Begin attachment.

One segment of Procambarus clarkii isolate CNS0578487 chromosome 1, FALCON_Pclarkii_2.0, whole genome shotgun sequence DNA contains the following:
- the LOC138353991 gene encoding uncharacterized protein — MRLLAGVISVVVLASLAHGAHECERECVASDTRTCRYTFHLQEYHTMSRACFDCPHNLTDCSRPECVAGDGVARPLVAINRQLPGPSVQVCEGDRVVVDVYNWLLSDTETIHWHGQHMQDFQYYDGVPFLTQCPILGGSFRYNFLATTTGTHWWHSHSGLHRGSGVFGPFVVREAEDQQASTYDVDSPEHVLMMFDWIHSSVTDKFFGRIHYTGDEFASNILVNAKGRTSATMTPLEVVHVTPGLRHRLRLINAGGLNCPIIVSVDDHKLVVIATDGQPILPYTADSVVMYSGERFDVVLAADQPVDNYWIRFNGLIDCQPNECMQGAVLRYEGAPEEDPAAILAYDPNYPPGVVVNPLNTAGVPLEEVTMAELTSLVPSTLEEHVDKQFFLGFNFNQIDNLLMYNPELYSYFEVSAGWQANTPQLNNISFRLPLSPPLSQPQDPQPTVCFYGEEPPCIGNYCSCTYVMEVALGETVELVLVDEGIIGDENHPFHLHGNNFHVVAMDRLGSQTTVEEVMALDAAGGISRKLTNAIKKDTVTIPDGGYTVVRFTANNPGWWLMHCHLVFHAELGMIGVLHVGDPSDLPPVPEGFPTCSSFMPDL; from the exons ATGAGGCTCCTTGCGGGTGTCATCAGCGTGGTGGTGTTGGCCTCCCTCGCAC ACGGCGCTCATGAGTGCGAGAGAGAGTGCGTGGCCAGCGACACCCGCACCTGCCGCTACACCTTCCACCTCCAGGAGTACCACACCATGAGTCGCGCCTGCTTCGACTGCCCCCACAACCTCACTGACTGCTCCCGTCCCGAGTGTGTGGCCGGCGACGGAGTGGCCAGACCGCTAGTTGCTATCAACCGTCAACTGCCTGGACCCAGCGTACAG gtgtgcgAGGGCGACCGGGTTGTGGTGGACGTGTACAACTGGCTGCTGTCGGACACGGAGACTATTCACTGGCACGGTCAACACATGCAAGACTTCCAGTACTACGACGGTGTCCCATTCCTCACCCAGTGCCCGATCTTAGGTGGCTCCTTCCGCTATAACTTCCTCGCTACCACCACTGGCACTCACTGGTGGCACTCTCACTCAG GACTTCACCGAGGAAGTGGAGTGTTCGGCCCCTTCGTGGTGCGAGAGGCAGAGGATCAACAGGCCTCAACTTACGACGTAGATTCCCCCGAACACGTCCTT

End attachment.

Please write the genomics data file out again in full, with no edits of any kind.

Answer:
One segment of Procambarus clarkii isolate CNS0578487 chromosome 1, FALCON_Pclarkii_2.0, whole genome shotgun sequence DNA contains the following:
- the LOC138353991 gene encoding uncharacterized protein — MRLLAGVISVVVLASLAHGAHECERECVASDTRTCRYTFHLQEYHTMSRACFDCPHNLTDCSRPECVAGDGVARPLVAINRQLPGPSVQVCEGDRVVVDVYNWLLSDTETIHWHGQHMQDFQYYDGVPFLTQCPILGGSFRYNFLATTTGTHWWHSHSGLHRGSGVFGPFVVREAEDQQASTYDVDSPEHVLMMFDWIHSSVTDKFFGRIHYTGDEFASNILVNAKGRTSATMTPLEVVHVTPGLRHRLRLINAGGLNCPIIVSVDDHKLVVIATDGQPILPYTADSVVMYSGERFDVVLAADQPVDNYWIRFNGLIDCQPNECMQGAVLRYEGAPEEDPAAILAYDPNYPPGVVVNPLNTAGVPLEEVTMAELTSLVPSTLEEHVDKQFFLGFNFNQIDNLLMYNPELYSYFEVSAGWQANTPQLNNISFRLPLSPPLSQPQDPQPTVCFYGEEPPCIGNYCSCTYVMEVALGETVELVLVDEGIIGDENHPFHLHGNNFHVVAMDRLGSQTTVEEVMALDAAGGISRKLTNAIKKDTVTIPDGGYTVVRFTANNPGWWLMHCHLVFHAELGMIGVLHVGDPSDLPPVPEGFPTCSSFMPDL; from the exons ATGAGGCTCCTTGCGGGTGTCATCAGCGTGGTGGTGTTGGCCTCCCTCGCAC ACGGCGCTCATGAGTGCGAGAGAGAGTGCGTGGCCAGCGACACCCGCACCTGCCGCTACACCTTCCACCTCCAGGAGTACCACACCATGAGTCGCGCCTGCTTCGACTGCCCCCACAACCTCACTGACTGCTCCCGTCCCGAGTGTGTGGCCGGCGACGGAGTGGCCAGACCGCTAGTTGCTATCAACCGTCAACTGCCTGGACCCAGCGTACAG gtgtgcgAGGGCGACCGGGTTGTGGTGGACGTGTACAACTGGCTGCTGTCGGACACGGAGACTATTCACTGGCACGGTCAACACATGCAAGACTTCCAGTACTACGACGGTGTCCCATTCCTCACCCAGTGCCCGATCTTAGGTGGCTCCTTCCGCTATAACTTCCTCGCTACCACCACTGGCACTCACTGGTGGCACTCTCACTCAG GACTTCACCGAGGAAGTGGAGTGTTCGGCCCCTTCGTGGTGCGAGAGGCAGAGGATCAACAGGCCTCAACTTACGACGTAGATTCCCCCGAACACGTCCTT